Understanding the Costs of Learning to Drive Part 2

If you’re reading this post, then chances are you’ve already read through part one of our “costs of learning to drive” series. In this post we will look to go through the remaining costs that surround learning to drive with a local driving instructor.

But first, let’s quickly cover everything from the previous post. In part 1 of the costs of learning to drive, we identified and discussed the following points:

  • Driving Lesson Prices
  • Provisional Driving License
  • Theory Test

What Other Costs of Learning to Drive Are There?

Unfortunately, for those of you that are taking lessons – the costs of getting your driving license doesn’t stop there.

The remaining four points are also needed in order to pass successfully:

  • Practical Driving Test Fee’s
  • Additional Theory Training
  • Learner Insurance
  • P+L Plates (Optional)

The DVSA recommends that learner drivers complete 45 hours of driving lessons in Milton Keynes as well as an additional 22 hours of private training. We will discuss this further later in the article when we get to learner insurance.

Practical Driving Test Fee’s:

Something you cannot be without if you plan on gaining your full UK license. Many pupils assume that the costs of their driving lessons include the fees needed to take a practical driving test – that’s not the case.

There is a fee involved with booking a practical test.

The current cost of a practical driving test here in the UK, whether you take driving lessons in Norwich or Milton Keynes, it will remain the same unless the DVSA states otherwise.

The cost for a practical driving test on an evening currently stands at £75. This is cheaper in morning periods and can be booked at £62.

Additional Theory Training:

I know we discussed theory training in the previous post on the costs of learning to drive; the topics mentioned then were solely based around the costs of the theory examination.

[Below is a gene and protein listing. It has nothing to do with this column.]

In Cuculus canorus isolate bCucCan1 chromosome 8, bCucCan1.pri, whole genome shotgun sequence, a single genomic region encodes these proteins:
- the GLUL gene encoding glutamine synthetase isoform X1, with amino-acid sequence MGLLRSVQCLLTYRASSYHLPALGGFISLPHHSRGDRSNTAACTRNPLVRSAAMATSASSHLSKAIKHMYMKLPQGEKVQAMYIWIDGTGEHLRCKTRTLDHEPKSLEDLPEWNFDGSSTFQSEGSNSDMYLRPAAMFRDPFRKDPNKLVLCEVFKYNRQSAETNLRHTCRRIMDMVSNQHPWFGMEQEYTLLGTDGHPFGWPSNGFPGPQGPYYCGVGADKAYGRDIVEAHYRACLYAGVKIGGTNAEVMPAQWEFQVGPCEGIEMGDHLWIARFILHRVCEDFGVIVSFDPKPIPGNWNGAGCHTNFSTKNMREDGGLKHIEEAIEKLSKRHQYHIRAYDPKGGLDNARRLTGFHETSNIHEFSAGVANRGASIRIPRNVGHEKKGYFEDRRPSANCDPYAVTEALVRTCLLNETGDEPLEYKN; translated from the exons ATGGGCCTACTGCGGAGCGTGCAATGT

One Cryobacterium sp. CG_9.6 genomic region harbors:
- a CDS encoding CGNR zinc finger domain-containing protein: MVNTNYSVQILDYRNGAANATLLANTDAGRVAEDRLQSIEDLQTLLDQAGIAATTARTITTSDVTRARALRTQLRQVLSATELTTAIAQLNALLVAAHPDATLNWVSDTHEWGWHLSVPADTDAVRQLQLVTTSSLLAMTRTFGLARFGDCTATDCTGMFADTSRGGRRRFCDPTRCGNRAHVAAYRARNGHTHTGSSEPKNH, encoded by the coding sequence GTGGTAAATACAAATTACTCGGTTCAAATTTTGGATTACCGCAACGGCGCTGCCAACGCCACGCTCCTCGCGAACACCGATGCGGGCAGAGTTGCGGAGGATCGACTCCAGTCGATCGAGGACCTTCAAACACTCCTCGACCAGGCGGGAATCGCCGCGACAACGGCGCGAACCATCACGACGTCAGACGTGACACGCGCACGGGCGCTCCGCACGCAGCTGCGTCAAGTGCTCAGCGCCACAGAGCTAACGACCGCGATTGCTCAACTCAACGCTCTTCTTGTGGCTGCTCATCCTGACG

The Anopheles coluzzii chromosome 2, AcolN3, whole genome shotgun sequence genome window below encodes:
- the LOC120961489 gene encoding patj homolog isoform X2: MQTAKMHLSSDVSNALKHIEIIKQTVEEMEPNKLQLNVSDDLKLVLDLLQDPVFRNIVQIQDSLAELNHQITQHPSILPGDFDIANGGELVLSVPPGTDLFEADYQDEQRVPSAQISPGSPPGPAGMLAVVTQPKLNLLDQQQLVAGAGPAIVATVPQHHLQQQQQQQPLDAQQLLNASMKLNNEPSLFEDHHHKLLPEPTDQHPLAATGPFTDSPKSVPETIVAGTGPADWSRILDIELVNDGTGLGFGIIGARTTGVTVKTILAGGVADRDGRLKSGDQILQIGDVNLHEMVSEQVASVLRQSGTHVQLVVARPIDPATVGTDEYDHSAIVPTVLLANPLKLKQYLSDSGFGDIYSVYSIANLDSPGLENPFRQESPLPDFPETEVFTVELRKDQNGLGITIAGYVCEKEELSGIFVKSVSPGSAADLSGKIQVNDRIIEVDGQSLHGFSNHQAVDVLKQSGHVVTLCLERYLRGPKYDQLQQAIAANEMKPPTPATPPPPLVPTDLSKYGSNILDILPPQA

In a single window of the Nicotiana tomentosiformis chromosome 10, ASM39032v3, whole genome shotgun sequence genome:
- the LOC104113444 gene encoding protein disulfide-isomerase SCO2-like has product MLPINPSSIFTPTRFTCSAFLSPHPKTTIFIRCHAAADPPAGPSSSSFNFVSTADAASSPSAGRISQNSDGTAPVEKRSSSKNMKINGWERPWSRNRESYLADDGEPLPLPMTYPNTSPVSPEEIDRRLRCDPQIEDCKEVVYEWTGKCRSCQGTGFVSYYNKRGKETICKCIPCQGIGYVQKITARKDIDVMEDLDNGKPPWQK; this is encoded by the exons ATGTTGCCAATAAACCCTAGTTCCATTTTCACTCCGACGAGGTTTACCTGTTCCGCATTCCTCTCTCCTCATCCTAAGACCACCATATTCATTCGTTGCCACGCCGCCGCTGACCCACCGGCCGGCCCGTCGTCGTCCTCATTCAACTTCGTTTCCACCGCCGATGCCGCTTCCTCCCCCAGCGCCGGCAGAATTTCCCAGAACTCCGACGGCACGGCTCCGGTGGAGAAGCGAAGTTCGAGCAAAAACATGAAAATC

However, there are a few things that you should be investing in to help you pass faster and improve as a driver, ready for when you get behind the wheel.

Additional theory training isn’t a non-negotiable requirement; it is completely down to you, but certainly a worthwhile investment. The costs of additional theory training through books, CD-ROMS, DVD’s and Apps are next to nothing and really have helped hundreds of new drivers pass their theory tests quicker.

Learner Driver Private Insurance:

We mentioned above that the DVSA recommends that new drivers take a minimum of 45 hours with a driving instructor and an additional 22 hours of private training to get to a test standard.

Of course, this figure doesn’t represent everyone’s driving ability as some people learn quicker than others. The important thing to remember is to learn at your own pace.

If you plan on private driving, you will need something that has been labelled “learner insurance”. You need to be covered should any incidents occur during the time that you’re on the roads.

Unfortunately, you can’t simply go out on the open road with no one by your side. You must have an experienced driver by your side and have L-plates visible to make other road users aware.

P + L Plates for Training and Passing:

Showing P-plates when you pass your driving test isn’t absolutely necessary but it does allow you to gain a little leniency from other road users. If they don’t see an L or P-plate then they will assume that you’ve been driving for years and pay become inpatient in busy traffic situations.

Of course, if you’re newly passed, you’re not going to be ready for every driving scenario. You’ll learn more as you begin to drive on your own more frequently.

P-plates are used for new drivers, whereas L-plates are used to show other drivers that you’re currently under tuition.

If you have recently passed your driving test in locations such as London, showing P-plates after completing your driving lessons in London would be a good idea.

Packs of P and L-plates can be purchased for as little as £10.

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